The ‘Avatar’ premiere: Behind the scenes with James Cameron, Laz Alonso and Matt Gerald
This article was originally on a blog post platform and may be missing photos, graphics or links. See About archive blog posts.
Add this to your list of Hollywood power perks: Not one but two tables at a premiere party for a movie the size of ‘Avatar.’ But then, long-lost director James Cameron needed the extra space: He brought along 40 relatives – including his parents, Shirley, 79, and Phillip, 80 -- to the lavish post-party at Hollywood & Highland to help him celebrate the launch of “Avatar,” his first film since 1997’s titanic “Titanic.” Police closed down the block of Hollywood Boulevard outside Grauman’s Chinese Theatre in Hollywood for the occasion.
Of course, this is no mere Christmas movie, and the buzz at the premiere was practically palpable. “Avatar’s” stars were clearly excited to see how audiences would react to Cameron’s innovative use of performance-capture filmmaking to turn flesh-and-blood actors into expressive, believable members of the very blue, 10-foot-tall Na’vi tribe.
“Working with Jim feels like you’re in a laboratory, man,” said Laz Alonso, who plays the Na’vi warrior prince Tsu-tey in the film and sported a “Tsu-tey blue” shirt for the occasion.
“It feels like you’re in a laboratory watching Ben Franklin create a new lightbulb or something.”
Sounds pretty touchy-feely for a guy whom ‘Titanic” star Kate Winslet said she wouldn’t work with again unless she got “a lot of money.”
What was it really like to work with the king of the world (even it’s a new world he made up, called Pandora)?
“You want some dirt, don’t you?” said Matt Gerald, who plays Cpl. Lyle Wainfleet, one of the humans bent on the Na’vis’ destruction.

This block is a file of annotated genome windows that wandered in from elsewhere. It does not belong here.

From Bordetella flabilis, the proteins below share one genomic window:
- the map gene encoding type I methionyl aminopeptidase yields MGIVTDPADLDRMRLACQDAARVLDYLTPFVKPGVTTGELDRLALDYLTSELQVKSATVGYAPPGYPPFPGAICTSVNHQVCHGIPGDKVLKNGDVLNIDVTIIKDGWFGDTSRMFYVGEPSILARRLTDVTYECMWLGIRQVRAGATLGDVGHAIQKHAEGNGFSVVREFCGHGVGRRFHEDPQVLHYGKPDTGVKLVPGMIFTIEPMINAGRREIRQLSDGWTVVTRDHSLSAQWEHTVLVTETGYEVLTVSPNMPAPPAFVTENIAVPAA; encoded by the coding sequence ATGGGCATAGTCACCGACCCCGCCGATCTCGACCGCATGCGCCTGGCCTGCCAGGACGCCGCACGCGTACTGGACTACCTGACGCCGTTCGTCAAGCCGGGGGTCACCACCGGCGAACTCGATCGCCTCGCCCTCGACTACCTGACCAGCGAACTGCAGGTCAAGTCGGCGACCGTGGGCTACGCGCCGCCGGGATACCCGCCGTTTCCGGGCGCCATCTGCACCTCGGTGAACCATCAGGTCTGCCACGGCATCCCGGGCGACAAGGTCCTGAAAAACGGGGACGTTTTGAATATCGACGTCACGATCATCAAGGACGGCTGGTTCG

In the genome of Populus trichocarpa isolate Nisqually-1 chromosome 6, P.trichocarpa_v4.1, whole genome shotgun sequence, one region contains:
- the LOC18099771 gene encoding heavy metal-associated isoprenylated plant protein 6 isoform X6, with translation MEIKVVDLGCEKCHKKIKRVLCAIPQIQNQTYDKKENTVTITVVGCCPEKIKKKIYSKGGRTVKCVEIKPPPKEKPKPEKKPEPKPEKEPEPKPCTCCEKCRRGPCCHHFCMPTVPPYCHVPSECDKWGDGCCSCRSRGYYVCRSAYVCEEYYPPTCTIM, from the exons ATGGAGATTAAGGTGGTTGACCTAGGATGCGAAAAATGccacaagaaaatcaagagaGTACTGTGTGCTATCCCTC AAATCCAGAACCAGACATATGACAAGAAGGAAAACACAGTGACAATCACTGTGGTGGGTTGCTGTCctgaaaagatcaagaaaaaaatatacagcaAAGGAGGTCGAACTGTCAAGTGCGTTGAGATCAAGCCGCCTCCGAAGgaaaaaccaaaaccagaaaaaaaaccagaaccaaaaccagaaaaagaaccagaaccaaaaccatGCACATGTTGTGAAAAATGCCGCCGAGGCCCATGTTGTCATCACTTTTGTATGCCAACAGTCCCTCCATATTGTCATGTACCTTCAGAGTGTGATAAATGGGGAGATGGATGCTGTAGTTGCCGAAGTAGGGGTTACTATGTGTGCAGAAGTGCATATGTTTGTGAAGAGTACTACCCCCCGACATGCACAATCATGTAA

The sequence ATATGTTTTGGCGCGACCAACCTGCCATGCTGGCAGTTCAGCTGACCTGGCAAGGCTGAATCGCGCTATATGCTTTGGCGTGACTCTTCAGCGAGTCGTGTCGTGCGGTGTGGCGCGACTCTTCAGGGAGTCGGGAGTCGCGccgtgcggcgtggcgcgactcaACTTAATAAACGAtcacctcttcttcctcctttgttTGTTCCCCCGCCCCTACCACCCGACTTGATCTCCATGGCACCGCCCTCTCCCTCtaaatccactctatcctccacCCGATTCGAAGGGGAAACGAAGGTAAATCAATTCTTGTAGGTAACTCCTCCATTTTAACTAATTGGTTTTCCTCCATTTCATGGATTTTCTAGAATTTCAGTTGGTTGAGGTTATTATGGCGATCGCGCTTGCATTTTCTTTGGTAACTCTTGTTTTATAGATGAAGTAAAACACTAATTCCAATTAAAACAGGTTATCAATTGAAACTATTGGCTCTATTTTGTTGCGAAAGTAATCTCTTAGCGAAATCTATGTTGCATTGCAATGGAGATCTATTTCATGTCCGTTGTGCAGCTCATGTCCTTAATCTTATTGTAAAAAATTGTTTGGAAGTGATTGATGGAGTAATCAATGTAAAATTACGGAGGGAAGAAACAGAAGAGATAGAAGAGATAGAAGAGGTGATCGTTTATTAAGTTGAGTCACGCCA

Well, if you insist ...
“You want me to tell you he’s a tyrant and he’s unbearable?” Gerald said. “It was none of that for me.
‘It was a very intense set, a lot of really passionate big brains that really know what they want, and sometimes emotions get the best of people, and people get heated, and I find that all a part of the creative process. To be a part of anything that’s considered great on any level is not for the thin-skinned, for sure.”
Cameron was certainly calm and measured as he steered his fifth wife, the waif-like actress Suzy Amis, down the red carpet. Despite the buzz over “Avatar’s” great leap forward in filmmaking technology, he downplayed his ambitions for the film and its impact on the industry.
“Look, I’m a techno-geek, and I love the innovative processes,” he said, “but I never put that before telling a story. I spend a lot of time in the writing; I spend a lot of time thinking about the characters.
“I don’t make a film to make a film. I just want to see a film. Once it’s in my head, I’ve just got to get it out on the screen. When I have all these images and these wonderful characters, I’ve got to go do it.”
– Irene Lacher